Date of Award
Doctor of Philosophy (PhD)
ScienceWeb is a semantic web system that collects information about a research community and allows users to ask qualitative and quantitative questions related to that information using a reasoning engine. The more complete the knowledge base is, the more helpful answers the system will provide. As the size of knowledge base increases, scalability becomes a challenge for the reasoning system. As users make changes to the knowledge base and/or new information is collected, providing fast enough response time (ranging from seconds to a few minutes) is one of the core challenges for the reasoning system.
There are two basic inference methods commonly used in first order logic: forward chaining and backward chaining. As a general rule, forward chaining is a good method for a static knowledge base and backward chaining is good for the more dynamic cases. The goal of this thesis was to design a hybrid reasoning architecture and develop a scalable reasoning system whose efficiency is able to meet the interaction requirements in a ScienceWeb system when facing a large and evolving knowledge base.
Interposing a backward chaining reasoner between an evolving knowledge base and a query manager with support of "trust" yields an architecture that can support reasoning in the face of frequent changes. An optimized query-answering algorithm, an optimized backward chaining algorithm and a trust-based hybrid reasoning algorithm are three key algorithms in such an architecture. Collectively, these three algorithms are significant contributions to the field of backward chaining reasoners over ontologies.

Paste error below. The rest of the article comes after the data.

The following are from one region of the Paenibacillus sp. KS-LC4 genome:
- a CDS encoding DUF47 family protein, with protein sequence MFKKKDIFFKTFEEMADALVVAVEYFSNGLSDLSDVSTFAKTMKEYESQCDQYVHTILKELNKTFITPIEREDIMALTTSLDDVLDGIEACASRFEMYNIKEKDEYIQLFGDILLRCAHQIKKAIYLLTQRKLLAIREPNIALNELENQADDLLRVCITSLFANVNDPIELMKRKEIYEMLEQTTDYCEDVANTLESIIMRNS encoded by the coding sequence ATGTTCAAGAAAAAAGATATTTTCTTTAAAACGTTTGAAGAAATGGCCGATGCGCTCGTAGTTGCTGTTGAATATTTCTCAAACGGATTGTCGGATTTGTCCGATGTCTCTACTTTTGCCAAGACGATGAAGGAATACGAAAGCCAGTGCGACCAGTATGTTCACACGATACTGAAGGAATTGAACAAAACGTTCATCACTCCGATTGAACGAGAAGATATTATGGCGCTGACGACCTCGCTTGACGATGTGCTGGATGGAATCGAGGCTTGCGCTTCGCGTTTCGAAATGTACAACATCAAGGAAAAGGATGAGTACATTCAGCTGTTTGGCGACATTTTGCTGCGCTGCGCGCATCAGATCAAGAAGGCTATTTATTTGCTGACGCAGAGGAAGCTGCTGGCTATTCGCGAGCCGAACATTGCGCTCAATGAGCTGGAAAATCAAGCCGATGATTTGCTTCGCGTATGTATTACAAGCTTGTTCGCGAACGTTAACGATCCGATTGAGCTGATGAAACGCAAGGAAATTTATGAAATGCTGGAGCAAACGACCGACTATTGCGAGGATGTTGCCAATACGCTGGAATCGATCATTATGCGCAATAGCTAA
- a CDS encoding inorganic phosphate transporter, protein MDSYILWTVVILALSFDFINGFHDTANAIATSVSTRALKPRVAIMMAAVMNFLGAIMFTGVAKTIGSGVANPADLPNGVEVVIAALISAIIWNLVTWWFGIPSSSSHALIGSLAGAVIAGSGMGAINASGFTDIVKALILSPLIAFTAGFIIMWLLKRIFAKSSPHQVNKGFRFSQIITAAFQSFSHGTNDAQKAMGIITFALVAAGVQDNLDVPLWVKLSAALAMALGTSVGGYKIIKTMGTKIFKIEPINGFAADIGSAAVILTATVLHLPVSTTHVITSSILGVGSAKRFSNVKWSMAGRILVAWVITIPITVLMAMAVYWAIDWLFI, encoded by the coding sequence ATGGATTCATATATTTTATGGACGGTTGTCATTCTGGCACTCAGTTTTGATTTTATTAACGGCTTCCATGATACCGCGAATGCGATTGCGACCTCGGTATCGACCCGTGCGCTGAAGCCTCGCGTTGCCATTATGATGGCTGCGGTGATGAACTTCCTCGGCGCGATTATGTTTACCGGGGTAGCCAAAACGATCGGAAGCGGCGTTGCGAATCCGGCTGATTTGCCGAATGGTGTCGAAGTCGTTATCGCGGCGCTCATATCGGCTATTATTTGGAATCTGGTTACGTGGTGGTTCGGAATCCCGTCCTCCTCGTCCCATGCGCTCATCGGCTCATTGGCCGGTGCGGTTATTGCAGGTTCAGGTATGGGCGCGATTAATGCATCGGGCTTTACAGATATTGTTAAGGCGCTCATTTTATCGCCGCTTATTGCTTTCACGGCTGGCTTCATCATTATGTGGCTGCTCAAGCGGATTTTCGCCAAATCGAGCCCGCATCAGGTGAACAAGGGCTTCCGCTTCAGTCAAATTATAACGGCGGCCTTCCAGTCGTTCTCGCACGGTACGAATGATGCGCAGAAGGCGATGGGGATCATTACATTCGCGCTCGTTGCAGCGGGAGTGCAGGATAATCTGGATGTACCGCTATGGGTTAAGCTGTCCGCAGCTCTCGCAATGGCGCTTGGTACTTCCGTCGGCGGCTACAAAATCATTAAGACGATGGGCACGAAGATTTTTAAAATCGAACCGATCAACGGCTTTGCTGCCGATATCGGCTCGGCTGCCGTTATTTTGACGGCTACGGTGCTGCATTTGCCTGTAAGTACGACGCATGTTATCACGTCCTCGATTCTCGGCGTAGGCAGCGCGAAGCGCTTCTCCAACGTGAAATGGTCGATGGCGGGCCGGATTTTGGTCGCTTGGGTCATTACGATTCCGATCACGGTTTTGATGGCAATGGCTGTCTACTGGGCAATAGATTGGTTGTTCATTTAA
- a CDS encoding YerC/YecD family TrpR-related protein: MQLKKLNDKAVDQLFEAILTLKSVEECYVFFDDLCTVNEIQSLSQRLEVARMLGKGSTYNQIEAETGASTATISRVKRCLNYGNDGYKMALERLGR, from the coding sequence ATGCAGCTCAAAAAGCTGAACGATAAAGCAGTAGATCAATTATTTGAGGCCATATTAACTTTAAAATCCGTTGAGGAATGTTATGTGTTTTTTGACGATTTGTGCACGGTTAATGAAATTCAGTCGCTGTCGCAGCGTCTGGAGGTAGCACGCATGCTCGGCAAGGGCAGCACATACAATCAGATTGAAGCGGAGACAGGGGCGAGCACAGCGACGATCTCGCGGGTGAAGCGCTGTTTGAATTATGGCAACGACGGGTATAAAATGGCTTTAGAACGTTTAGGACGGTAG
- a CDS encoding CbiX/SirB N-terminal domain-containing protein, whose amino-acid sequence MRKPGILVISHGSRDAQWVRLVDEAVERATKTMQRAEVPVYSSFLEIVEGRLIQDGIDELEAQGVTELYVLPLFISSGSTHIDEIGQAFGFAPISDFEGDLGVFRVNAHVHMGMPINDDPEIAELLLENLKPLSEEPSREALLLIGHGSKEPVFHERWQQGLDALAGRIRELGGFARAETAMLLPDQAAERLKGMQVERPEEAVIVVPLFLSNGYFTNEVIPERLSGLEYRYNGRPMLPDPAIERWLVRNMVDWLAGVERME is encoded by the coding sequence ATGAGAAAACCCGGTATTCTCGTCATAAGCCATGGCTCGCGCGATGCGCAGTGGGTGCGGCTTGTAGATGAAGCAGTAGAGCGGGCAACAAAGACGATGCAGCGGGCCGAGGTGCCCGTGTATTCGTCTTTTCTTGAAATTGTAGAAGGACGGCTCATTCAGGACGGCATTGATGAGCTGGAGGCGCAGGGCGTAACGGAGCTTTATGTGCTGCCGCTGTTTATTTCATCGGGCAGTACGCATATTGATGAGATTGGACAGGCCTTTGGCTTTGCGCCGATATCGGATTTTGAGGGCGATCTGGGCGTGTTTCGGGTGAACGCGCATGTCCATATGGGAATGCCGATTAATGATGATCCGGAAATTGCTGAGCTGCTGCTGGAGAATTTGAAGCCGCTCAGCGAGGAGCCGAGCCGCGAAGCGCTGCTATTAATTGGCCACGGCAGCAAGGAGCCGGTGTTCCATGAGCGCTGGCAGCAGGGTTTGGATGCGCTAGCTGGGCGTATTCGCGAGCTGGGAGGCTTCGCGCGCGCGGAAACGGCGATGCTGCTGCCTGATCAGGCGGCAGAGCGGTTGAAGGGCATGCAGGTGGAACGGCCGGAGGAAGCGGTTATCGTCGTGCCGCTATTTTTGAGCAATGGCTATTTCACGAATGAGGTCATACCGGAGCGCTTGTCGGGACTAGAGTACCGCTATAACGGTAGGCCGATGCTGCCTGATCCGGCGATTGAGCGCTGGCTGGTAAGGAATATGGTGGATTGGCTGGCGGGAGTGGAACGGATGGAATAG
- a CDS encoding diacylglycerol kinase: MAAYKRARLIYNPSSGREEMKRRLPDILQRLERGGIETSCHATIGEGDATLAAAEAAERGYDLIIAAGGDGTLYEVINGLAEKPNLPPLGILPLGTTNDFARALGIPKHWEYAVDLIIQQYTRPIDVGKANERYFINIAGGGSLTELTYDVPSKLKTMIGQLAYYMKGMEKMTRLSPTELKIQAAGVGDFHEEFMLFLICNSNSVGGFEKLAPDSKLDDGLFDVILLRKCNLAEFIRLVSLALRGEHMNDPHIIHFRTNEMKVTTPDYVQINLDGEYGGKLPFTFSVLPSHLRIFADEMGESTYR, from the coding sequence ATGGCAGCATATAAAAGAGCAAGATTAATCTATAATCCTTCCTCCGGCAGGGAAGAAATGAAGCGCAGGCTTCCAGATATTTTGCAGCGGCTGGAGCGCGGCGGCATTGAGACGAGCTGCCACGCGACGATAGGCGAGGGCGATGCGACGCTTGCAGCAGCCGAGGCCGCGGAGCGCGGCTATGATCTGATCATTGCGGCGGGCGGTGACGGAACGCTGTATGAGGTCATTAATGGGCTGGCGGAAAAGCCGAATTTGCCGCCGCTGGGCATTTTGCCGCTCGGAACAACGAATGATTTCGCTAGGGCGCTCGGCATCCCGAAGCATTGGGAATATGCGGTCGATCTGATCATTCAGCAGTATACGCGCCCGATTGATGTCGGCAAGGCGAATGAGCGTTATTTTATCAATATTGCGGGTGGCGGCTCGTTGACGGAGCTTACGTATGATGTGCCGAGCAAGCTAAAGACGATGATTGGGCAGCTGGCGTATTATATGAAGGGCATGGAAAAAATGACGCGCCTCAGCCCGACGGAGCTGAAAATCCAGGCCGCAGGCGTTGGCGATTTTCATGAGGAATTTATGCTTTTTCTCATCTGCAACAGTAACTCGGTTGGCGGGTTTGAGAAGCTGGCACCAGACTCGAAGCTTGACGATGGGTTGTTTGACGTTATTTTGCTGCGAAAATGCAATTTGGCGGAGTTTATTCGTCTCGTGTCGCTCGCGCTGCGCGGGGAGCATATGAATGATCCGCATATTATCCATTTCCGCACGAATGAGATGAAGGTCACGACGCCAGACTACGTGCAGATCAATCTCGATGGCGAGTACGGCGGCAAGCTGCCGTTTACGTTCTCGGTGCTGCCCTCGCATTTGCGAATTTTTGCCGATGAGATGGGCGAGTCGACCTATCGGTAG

I explored the idea of "trust" in the trust-based hybrid reasoning algorithm, where each change to the knowledge base is analyzed as to what subset of the knowledge base is impacted by the change and could therefore contribute to incorrect inferences. I adopted greedy ordering and deferring joins in optimized query-answering algorithm. I introduced four optimizations in the algorithm for backward chaining. These optimizations are: 1) the implementation of the selection function, 2) the upgraded substitute function, 3) the application of OLDT and 4) solving of the "owl: sameAs" problem.
I evaluated our optimization techniques by comparing the results with and without optimization techniques. I evaluated our optimized query answering algorithm by comparing to a traditional backward-chaining reasoner. I evaluated our trust-based hybrid reasoning algorithm by comparing the performance of a forward chaining algorithm to that of a pure backward chaining algorithm. The evaluation results have shown that the hybrid reasoning architecture with the scalable reasoning system is able to support scalable reasoning of ScienceWeb to answer qualitative questions effectively when facing both a fixed knowledge base and an evolving knowledge base.
"Scalable Reasoning for Knowledge Bases Subject to Changes"
(2014). Doctor of Philosophy (PhD), dissertation, Computer Science, Old Dominion University, DOI: 10.25777/sh7k-7a32